Leslie Rodriquez was 2 years old on Sept. 11, 2001, when she was sent home from day care in the swirl of the day’s catastrophic events. In the decade since, that day meant little more to her than a hazy historical reference.
“In fourth or fifth grades, we would have a moment of silence,” she said. “And then move on with the rest of our day.”
Leslie is now 13 and an eighth grader at William McKinley Intermediate School 259 in Dyker Heights, Brooklyn. Her school has made Sept. 11 the theme for the newest section of a continuing mural that students started in 2006.
These days, husky firefighters and still-grieving relatives visit the mural with Leslie as their tour guide. What she, like her fellow students, can explain best about the day of the terrorist attacks, though, is the human responses to Sept. 11.
“Every time we talk to people, they tell us that they have overcome and moved on, but we see that you can never put it completely in the past,” said Maham Abbas, 14, also an eighth grader. "But it's like a scratch. Even though it heals, the scar is still there."
That level of thinking is exactly what Thomas J. Buxton, a seventh-grade English teacher, was aiming for when he proposed Sept. 11 as this year’s theme. The idea came to him after a student referred to what happened that day as “an accident.”
As he told a gathering of firefighters, police officers, Army soldiers, students and parents in a dedication ceremony at the school on Wednesday, he realized that Sept. 11 was too painful for many New Yorkers to discuss. So many of the children of the city have little knowledge of what happened or what it means.
The principal, Janice Geary, said the school’s history textbooks had little on the subject. The Sept. 11 passage is little more than a chronology of the day.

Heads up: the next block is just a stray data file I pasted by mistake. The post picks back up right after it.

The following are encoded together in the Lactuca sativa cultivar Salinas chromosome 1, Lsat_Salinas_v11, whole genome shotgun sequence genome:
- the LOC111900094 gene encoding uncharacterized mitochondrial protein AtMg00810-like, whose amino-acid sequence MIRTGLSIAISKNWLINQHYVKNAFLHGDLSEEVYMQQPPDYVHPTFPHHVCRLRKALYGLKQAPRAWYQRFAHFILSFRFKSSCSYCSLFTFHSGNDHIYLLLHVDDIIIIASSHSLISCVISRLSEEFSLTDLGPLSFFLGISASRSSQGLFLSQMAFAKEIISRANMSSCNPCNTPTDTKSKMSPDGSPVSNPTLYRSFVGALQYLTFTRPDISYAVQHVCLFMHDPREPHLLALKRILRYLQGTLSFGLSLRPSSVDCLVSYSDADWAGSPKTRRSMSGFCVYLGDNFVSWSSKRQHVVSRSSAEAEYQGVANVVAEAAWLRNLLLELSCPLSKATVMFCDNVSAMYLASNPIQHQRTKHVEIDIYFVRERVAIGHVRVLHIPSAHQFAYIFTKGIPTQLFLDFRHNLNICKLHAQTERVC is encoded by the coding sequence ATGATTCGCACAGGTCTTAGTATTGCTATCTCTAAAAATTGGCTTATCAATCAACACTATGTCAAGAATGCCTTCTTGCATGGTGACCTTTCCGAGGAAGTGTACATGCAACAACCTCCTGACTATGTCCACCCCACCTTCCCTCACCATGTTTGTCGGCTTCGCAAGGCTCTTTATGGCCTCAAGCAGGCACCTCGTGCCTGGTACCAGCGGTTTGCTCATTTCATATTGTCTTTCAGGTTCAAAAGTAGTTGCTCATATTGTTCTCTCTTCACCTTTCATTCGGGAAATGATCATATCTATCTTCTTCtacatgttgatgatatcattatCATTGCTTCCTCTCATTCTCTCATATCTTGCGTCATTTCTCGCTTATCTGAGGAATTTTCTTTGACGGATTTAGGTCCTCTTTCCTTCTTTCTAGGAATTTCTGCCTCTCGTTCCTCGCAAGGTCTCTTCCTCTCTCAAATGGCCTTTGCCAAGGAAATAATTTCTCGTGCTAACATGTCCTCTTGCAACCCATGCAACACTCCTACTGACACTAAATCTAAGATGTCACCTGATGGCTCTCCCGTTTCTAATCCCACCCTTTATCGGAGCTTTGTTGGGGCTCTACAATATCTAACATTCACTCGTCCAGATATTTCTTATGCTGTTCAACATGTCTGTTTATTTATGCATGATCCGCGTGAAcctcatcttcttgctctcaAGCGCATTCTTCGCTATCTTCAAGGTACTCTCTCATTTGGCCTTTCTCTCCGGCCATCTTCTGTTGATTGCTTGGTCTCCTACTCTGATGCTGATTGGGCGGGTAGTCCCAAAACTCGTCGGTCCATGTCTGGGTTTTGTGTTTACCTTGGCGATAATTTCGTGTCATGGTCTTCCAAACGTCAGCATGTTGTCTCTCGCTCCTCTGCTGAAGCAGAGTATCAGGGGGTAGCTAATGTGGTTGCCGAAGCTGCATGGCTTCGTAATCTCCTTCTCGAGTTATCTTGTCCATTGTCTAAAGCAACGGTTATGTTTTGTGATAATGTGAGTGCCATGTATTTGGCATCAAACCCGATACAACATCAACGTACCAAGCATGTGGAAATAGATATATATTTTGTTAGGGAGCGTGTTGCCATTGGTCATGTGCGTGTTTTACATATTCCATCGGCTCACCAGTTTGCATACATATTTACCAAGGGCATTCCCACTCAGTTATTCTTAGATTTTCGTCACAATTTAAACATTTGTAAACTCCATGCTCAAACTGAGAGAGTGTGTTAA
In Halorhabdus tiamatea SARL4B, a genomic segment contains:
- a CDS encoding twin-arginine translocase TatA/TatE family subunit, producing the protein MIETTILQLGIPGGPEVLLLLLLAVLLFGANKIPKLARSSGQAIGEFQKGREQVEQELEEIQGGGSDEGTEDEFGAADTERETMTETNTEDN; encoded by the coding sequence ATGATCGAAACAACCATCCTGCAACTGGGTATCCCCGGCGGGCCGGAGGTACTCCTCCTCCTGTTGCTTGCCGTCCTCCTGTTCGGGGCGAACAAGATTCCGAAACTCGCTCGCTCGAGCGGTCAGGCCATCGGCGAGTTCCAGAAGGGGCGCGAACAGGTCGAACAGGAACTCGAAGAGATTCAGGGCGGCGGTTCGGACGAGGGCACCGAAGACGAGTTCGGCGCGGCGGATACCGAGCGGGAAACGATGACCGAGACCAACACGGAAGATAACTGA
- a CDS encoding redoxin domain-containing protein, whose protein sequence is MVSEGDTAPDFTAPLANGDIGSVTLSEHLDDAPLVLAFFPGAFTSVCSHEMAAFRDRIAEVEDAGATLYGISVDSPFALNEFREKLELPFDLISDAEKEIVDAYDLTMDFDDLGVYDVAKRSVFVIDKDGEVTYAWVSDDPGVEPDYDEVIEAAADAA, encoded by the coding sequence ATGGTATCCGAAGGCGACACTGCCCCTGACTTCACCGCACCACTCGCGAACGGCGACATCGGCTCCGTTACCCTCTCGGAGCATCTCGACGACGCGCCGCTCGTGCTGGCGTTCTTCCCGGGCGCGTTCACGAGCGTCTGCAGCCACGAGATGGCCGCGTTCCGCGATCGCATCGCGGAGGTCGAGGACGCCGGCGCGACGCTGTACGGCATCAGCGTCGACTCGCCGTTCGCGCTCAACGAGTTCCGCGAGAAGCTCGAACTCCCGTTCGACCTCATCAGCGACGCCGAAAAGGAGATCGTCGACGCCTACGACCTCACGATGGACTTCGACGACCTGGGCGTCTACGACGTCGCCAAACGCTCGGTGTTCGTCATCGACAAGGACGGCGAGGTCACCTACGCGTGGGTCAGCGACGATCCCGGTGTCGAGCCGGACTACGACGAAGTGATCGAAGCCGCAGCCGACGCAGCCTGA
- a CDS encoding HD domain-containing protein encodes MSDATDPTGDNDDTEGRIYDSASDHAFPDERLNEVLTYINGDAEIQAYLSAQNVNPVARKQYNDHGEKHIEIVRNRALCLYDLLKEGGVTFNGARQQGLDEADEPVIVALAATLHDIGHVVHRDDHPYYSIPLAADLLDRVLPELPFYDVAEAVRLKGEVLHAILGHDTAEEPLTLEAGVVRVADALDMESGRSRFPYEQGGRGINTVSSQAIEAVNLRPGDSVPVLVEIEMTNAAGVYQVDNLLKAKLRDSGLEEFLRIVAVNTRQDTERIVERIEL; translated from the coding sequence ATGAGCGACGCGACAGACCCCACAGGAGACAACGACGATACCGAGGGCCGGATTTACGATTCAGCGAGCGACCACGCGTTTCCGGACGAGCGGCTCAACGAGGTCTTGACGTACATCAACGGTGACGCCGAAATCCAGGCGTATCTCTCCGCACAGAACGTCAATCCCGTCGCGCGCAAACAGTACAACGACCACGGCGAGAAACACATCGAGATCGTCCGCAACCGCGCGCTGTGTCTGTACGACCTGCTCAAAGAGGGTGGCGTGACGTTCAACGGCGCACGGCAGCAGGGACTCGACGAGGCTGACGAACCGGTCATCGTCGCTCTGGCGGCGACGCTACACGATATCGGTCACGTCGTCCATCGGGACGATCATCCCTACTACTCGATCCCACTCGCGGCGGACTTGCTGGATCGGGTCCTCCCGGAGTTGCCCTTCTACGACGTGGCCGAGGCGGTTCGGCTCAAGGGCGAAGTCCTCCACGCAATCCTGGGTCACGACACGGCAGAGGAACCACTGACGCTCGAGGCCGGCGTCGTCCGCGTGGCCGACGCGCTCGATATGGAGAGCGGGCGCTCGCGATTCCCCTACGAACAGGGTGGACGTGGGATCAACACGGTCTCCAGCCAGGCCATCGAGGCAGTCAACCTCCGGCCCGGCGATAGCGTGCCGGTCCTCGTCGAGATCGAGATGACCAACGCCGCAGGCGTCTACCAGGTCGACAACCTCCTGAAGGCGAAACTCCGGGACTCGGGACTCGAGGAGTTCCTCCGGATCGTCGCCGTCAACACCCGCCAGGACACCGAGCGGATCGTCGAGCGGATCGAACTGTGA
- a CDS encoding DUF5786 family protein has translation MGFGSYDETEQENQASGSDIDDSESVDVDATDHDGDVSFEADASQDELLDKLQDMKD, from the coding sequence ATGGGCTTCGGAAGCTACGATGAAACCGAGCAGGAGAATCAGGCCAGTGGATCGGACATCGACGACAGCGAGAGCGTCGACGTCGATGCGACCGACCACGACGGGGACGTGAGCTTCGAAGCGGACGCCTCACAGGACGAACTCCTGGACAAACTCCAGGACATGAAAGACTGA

Students, staff and alumni worked on the mural before, during and after school, even on Saturdays, to illustrate the theme in paintings inspired by, and incorporating, classic artwork.
This year, as in the past, students immersed themselves in their subject, making design changes as they learned more about the day, said Roma Karas, the art teacher who oversaw the mural.
The mural starts outside double doors, which are framed with a painting of the Battery Park tunnel because, as the student tour guides explained, that was where many firefighters left their vehicles to race to the World Trade Center.
In scenes inspired by the work of artists like Michelangelo and Donatello, the students substituted first responders for the original subjects.
There is a section devoted to the New York skyline, with the twin towers depicted with a ghostly glow; a tour guide said that was to show that “even though they are not there physically, they are always with us spiritually.”
The name of every victim is there — many inscribed painstakingly in white paint by relatives and other guests who have been meeting with the students to share stories. Interspersed with paintings and names are poems written by the students.
“Fifteen years from now,” said Kelly Perez, 12, a seventh grader, “we’re going to look back, and other people will look at it, and they’re going to get what we get.”